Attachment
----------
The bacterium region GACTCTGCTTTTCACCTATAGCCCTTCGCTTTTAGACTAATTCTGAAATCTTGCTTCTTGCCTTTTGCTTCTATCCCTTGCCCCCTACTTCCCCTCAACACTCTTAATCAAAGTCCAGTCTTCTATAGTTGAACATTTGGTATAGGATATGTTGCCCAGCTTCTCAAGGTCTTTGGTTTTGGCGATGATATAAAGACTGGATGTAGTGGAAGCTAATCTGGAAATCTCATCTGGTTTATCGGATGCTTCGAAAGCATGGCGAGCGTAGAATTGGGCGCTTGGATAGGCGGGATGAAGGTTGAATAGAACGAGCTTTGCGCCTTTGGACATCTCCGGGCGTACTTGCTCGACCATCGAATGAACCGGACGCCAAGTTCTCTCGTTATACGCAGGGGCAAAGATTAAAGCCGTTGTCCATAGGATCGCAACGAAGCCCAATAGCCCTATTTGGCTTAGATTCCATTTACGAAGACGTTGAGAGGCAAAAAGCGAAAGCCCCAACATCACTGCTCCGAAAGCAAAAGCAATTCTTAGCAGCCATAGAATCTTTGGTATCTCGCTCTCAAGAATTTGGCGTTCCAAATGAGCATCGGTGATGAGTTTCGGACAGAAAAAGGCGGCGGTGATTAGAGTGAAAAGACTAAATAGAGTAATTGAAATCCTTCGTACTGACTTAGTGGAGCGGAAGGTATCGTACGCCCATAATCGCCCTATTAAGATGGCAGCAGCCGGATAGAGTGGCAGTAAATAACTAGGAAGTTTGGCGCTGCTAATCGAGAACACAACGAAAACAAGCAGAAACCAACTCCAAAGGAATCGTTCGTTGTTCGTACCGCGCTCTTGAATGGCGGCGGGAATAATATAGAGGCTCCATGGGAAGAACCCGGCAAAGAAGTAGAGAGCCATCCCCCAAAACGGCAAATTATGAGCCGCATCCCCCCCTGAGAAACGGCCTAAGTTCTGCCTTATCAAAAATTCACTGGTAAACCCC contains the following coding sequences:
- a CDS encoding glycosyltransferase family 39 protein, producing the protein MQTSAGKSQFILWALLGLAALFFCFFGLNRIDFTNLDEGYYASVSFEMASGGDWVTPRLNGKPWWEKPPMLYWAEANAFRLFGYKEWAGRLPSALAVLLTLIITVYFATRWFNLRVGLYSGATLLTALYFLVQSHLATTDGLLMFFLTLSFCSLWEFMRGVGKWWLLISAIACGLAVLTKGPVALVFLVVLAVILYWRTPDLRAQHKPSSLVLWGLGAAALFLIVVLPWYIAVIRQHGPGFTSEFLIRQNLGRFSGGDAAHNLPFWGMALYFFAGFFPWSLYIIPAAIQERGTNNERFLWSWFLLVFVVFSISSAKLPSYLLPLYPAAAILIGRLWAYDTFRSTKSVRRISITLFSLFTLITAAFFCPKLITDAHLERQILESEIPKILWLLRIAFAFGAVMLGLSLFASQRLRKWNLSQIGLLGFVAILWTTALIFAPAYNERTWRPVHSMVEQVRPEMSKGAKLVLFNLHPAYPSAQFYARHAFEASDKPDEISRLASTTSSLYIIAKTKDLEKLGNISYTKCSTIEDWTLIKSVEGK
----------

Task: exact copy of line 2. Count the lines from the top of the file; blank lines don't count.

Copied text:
- a CDS encoding glycosyltransferase family 39 protein, producing the protein MQTSAGKSQFILWALLGLAALFFCFFGLNRIDFTNLDEGYYASVSFEMASGGDWVTPRLNGKPWWEKPPMLYWAEANAFRLFGYKEWAGRLPSALAVLLTLIITVYFATRWFNLRVGLYSGATLLTALYFLVQSHLATTDGLLMFFLTLSFCSLWEFMRGVGKWWLLISAIACGLAVLTKGPVALVFLVVLAVILYWRTPDLRAQHKPSSLVLWGLGAAALFLIVVLPWYIAVIRQHGPGFTSEFLIRQNLGRFSGGDAAHNLPFWGMALYFFAGFFPWSLYIIPAAIQERGTNNERFLWSWFLLVFVVFSISSAKLPSYLLPLYPAAAILIGRLWAYDTFRSTKSVRRISITLFSLFTLITAAFFCPKLITDAHLERQILESEIPKILWLLRIAFAFGAVMLGLSLFASQRLRKWNLSQIGLLGFVAILWTTALIFAPAYNERTWRPVHSMVEQVRPEMSKGAKLVLFNLHPAYPSAQFYARHAFEASDKPDEISRLASTTSSLYIIAKTKDLEKLGNISYTKCSTIEDWTLIKSVEGK